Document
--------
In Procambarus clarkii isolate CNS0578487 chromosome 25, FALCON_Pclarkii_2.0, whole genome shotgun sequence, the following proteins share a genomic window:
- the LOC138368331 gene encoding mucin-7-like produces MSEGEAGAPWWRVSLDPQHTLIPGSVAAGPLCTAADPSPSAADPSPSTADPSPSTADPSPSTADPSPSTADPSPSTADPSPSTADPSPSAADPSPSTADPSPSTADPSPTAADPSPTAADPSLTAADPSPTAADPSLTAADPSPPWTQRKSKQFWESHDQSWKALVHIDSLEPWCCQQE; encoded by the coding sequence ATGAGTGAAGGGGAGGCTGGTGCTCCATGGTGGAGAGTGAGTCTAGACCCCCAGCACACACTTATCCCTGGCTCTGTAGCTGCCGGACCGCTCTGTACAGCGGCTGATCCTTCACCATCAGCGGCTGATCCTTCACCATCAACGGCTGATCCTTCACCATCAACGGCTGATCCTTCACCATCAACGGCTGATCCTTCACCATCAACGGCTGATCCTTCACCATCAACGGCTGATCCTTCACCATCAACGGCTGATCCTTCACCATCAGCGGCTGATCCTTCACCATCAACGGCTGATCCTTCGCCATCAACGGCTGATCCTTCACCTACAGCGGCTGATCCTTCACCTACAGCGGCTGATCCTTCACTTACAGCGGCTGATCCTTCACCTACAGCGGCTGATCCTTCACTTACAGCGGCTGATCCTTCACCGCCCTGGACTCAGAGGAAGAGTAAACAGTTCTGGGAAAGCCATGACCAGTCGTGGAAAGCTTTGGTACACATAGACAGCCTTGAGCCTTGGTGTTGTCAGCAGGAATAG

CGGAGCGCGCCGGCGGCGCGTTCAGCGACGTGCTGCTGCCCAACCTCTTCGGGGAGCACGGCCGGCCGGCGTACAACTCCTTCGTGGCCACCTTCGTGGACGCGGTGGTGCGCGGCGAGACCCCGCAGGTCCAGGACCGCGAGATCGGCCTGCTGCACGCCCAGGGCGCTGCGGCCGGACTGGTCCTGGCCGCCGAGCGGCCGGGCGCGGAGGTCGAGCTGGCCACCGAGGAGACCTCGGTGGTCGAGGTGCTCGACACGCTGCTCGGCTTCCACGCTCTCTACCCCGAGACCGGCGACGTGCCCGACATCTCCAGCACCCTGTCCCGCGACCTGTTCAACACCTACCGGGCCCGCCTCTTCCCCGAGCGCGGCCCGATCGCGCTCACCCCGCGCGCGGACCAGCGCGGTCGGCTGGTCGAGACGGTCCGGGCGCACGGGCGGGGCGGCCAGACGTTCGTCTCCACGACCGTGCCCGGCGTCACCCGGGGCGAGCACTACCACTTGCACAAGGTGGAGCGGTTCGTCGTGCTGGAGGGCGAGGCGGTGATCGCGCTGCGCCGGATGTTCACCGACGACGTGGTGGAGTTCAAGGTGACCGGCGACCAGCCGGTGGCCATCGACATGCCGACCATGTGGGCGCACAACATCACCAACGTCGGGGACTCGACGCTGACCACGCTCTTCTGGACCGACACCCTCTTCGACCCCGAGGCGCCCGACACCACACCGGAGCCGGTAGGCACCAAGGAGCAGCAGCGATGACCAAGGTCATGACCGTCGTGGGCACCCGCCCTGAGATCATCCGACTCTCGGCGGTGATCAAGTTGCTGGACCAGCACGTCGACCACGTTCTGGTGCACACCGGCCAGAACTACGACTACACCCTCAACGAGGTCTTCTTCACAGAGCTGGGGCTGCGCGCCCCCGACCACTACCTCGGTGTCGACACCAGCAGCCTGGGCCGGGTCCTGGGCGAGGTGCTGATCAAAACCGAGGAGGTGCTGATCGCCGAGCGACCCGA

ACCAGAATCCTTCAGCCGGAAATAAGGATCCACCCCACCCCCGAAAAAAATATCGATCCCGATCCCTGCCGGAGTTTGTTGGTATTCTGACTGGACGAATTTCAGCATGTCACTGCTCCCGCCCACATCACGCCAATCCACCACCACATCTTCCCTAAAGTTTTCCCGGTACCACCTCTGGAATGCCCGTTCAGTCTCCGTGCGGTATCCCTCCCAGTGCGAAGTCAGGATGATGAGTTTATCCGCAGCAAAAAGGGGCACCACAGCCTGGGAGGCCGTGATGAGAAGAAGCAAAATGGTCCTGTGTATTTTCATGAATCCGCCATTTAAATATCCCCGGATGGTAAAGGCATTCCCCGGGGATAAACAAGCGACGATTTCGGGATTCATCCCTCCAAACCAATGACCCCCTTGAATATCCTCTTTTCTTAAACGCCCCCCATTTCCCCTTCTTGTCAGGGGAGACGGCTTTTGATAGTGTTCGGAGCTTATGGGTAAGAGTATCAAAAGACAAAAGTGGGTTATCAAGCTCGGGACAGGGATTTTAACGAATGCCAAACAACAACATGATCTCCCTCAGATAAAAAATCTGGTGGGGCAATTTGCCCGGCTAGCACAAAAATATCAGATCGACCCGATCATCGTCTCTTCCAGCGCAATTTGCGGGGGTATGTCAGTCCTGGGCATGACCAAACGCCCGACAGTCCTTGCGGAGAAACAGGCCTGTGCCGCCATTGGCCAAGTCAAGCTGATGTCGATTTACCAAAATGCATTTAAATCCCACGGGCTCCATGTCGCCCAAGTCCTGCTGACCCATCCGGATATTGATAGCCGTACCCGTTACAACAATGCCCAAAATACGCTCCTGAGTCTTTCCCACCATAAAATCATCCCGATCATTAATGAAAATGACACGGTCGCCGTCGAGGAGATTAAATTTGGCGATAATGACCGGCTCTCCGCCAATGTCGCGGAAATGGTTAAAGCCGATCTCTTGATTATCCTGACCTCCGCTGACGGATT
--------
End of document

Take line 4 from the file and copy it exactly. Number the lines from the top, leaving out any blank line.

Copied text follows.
ACCAGAATCCTTCAGCCGGAAATAAGGATCCACCCCACCCCCGAAAAAAATATCGATCCCGATCCCTGCCGGAGTTTGTTGGTATTCTGACTGGACGAATTTCAGCATGTCACTGCTCCCGCCCACATCACGCCAATCCACCACCACATCTTCCCTAAAGTTTTCCCGGTACCACCTCTGGAATGCCCGTTCAGTCTCCGTGCGGTATCCCTCCCAGTGCGAAGTCAGGATGATGAGTTTATCCGCAGCAAAAAGGGGCACCACAGCCTGGGAGGCCGTGATGAGAAGAAGCAAAATGGTCCTGTGTATTTTCATGAATCCGCCATTTAAATATCCCCGGATGGTAAAGGCATTCCCCGGGGATAAACAAGCGACGATTTCGGGATTCATCCCTCCAAACCAATGACCCCCTTGAATATCCTCTTTTCTTAAACGCCCCCCATTTCCCCTTCTTGTCAGGGGAGACGGCTTTTGATAGTGTTCGGAGCTTATGGGTAAGAGTATCAAAAGACAAAAGTGGGTTATCAAGCTCGGGACAGGGATTTTAACGAATGCCAAACAACAACATGATCTCCCTCAGATAAAAAATCTGGTGGGGCAATTTGCCCGGCTAGCACAAAAATATCAGATCGACCCGATCATCGTCTCTTCCAGCGCAATTTGCGGGGGTATGTCAGTCCTGGGCATGACCAAACGCCCGACAGTCCTTGCGGAGAAACAGGCCTGTGCCGCCATTGGCCAAGTCAAGCTGATGTCGATTTACCAAAATGCATTTAAATCCCACGGGCTCCATGTCGCCCAAGTCCTGCTGACCCATCCGGATATTGATAGCCGTACCCGTTACAACAATGCCCAAAATACGCTCCTGAGTCTTTCCCACCATAAAATCATCCCGATCATTAATGAAAATGACACGGTCGCCGTCGAGGAGATTAAATTTGGCGATAATGACCGGCTCTCCGCCAATGTCGCGGAAATGGTTAAAGCCGATCTCTTGATTATCCTGACCTCCGCTGACGGATT